Although the football team has already suffered three losses in the 2013 season, head coach Pete Mangurian has no issues with his team’s degree of effort. But upon reviewing Columbia’s 53-7 loss to Princeton on Saturday, Mangurian seemed to sum up the game in one word—disappointing.
“I really felt when we left to get on the bus on Friday that we’d had a really good week of practice and we were prepared—I knew we were prepared,” Mangurian said in a phone interview on Wednesday. “I thought emotionally we were in a pretty good place. But things went badly early, and before you know it you’re looking uphill at the score and it tests your mental toughness.”
The same issues that plagued the Lions during their first two games—inconsistency, missed tackles, and missed assignments—reared their ugly heads again in the game against Princeton. And though the Tigers only led 7-0 after the first quarter, they used their frenetic offensive tempo to bring the score to 22-0 before five minutes had ticked off the clock in the second.
“We didn’t stop them early and we didn’t respond offensively early,” Mangurian said. “We had some opportunities for some big plays offensively that would have changed the game, kept us in it, and I think the game got away from us.”
It was after the Tigers’ third touchdown, with 10:03 left in the first half, that Mangurian put in first-year quarterback Kelly Hilinski to replace struggling sophomore Trevor McDonagh. Neither of the QBs was able to set the world on fire against Princeton, but McDonagh had led Columbia to just 11 first downs in his last five quarters—only one of which occurred on Saturday—so there was a clear reason for the change.
McDonagh has completed just 40 percent of his passes (24-60) for 202 yards, one touchdown, and one interception during three games. Hilinski finished at 47.6 percent (10-21) in his collegiate debut on Saturday, for 132 yards, a touchdown, and an interception. As a point of comparison, the current passing leader of the Ancient Eight, Jeff Mathews of Cornell, has completed 66.4 percent of his passes (73-110) for 972 yards, eight touchdowns, and four interceptions.
As Columbia continues to move forward without injured junior Brett Nottingham, the team is left to choose between these two quarterbacks. Mangurian quoted an old football adage when he said, “If you’ve got two starters, you’ve really got two backups.”
“Right now, we’ve got two backups,” he added. “We don’t have anybody that’s a starter. So we’ll play the guy that’s playing well, and we’ll continue to go that direction.”
But according to Mangurian, being a starting quarterback is about much more than simply playing well. He said that there are two things he looks for in a signal caller. The first is leadership—he wants someone who will go into the huddle with energy and a positive mentality.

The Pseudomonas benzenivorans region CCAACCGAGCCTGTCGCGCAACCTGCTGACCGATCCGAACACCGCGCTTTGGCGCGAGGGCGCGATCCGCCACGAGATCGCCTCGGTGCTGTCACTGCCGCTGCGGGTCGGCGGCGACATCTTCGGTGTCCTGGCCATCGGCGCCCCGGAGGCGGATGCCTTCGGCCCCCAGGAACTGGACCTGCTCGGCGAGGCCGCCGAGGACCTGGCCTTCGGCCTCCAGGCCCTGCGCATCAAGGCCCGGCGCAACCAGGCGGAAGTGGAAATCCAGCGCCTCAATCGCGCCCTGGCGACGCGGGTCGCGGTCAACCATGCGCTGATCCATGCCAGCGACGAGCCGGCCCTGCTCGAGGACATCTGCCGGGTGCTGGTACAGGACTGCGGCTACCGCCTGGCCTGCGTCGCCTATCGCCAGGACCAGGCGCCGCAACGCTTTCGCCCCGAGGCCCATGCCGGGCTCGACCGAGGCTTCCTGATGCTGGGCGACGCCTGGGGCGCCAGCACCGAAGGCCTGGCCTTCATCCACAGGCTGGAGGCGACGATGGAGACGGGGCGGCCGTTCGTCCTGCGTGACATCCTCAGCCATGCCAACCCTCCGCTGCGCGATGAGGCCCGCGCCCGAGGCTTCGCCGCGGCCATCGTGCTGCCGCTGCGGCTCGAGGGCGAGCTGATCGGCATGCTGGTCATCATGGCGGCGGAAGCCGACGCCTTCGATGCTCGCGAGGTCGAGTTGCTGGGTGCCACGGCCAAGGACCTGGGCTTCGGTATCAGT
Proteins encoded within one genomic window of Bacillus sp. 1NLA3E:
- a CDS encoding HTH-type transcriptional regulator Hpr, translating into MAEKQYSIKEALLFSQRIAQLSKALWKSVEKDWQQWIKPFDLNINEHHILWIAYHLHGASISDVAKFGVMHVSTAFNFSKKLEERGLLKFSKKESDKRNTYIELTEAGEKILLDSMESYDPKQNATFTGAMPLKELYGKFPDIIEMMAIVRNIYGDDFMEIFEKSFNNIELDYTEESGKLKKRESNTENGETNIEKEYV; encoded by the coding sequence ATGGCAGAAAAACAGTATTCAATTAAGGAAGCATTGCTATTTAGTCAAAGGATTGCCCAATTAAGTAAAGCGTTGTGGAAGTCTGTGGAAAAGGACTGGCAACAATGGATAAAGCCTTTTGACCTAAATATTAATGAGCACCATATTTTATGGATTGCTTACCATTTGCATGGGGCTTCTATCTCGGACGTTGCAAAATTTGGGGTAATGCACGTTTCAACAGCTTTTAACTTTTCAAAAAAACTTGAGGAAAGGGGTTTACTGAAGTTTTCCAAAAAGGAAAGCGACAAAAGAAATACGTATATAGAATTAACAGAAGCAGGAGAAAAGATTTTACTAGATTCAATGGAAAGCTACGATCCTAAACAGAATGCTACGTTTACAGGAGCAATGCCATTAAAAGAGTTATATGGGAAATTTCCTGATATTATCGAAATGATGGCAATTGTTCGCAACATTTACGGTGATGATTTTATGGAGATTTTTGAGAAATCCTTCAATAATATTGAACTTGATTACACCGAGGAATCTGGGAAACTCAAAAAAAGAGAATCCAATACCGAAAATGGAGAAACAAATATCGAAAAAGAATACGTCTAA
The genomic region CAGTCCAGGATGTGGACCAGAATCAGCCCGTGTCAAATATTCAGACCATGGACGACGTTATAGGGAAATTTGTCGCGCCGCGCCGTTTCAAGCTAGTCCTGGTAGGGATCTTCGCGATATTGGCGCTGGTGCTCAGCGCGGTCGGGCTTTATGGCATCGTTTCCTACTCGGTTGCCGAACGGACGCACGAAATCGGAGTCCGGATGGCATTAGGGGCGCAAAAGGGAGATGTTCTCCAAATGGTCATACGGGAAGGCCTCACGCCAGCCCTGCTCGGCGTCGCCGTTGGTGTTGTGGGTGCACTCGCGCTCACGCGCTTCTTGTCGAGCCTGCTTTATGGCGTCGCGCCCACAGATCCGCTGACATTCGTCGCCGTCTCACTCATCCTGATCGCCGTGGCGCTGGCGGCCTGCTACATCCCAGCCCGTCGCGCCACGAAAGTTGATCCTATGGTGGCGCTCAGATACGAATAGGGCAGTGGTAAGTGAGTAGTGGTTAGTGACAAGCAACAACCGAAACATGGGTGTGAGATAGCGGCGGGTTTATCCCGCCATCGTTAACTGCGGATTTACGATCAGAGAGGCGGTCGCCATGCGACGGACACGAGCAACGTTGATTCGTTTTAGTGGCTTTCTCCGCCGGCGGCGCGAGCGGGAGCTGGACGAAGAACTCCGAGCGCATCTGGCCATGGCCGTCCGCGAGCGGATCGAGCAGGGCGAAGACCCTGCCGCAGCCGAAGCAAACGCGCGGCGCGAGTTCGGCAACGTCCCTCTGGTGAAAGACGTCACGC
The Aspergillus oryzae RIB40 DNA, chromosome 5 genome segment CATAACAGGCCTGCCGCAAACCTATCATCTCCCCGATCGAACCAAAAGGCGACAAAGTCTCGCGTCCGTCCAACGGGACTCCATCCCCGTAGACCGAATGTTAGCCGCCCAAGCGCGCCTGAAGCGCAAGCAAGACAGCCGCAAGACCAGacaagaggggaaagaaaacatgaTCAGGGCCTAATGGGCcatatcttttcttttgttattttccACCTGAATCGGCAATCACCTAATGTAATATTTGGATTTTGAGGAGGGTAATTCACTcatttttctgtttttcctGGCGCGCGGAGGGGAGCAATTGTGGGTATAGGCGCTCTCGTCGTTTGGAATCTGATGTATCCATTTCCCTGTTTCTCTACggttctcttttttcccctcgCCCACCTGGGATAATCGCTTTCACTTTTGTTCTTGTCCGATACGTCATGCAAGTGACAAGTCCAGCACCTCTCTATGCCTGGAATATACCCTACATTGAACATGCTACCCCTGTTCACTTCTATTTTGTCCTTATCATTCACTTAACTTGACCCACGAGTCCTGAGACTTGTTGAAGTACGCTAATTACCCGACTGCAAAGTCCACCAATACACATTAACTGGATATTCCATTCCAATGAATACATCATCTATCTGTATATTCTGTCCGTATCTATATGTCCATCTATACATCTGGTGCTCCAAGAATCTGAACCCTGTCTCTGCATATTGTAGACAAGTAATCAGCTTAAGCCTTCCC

“You can’t put it on paper. You can’t write it down,” Mangurian said. “If you’ve played this game, you know what it looks like.”
The second characteristic is consistency—an attribute that the coaches have yet to see out of either McDonagh or Hilinski.
“We’ve had flashes of it, but we haven’t had enough,” Mangurian said. “The thing that I’m positive about this week, that I feel good about, is that it’s been competitive in practice. Nobody has relinquished their desire to be ‘The Guy.’”
He said that when one quarterback excels in a particular area, the other steps up and tries to do the same. And the coaches have been clearly telling the players when they do or do not handle a scenario correctly.
“Sometimes you do that by whispering in their ear, and sometimes you do that by announcing it to everybody—it just depends on the situation,” Mangurian said. “But we’re looking for growth of a leader. That’s what we want. But talking it and playing it, they’re not the same thing. You’ve got to show it. You’ve got to execute.”
Mangurian said that the mid-season quarterback battle hasn’t become a distraction to the team because everyone is fighting to become better and more consistent.
“The best thing that each player can do for our football team is play the best that they can possibly play,” Mangurian said. “So it’s not that there are any factions, or any thoughts of this guy should be there, or that guy should be there. Everybody is kind of worried about themselves.”
As the team heads into its final nonconference game of the season, the Lions’ highest-quality football can only be ahead of them.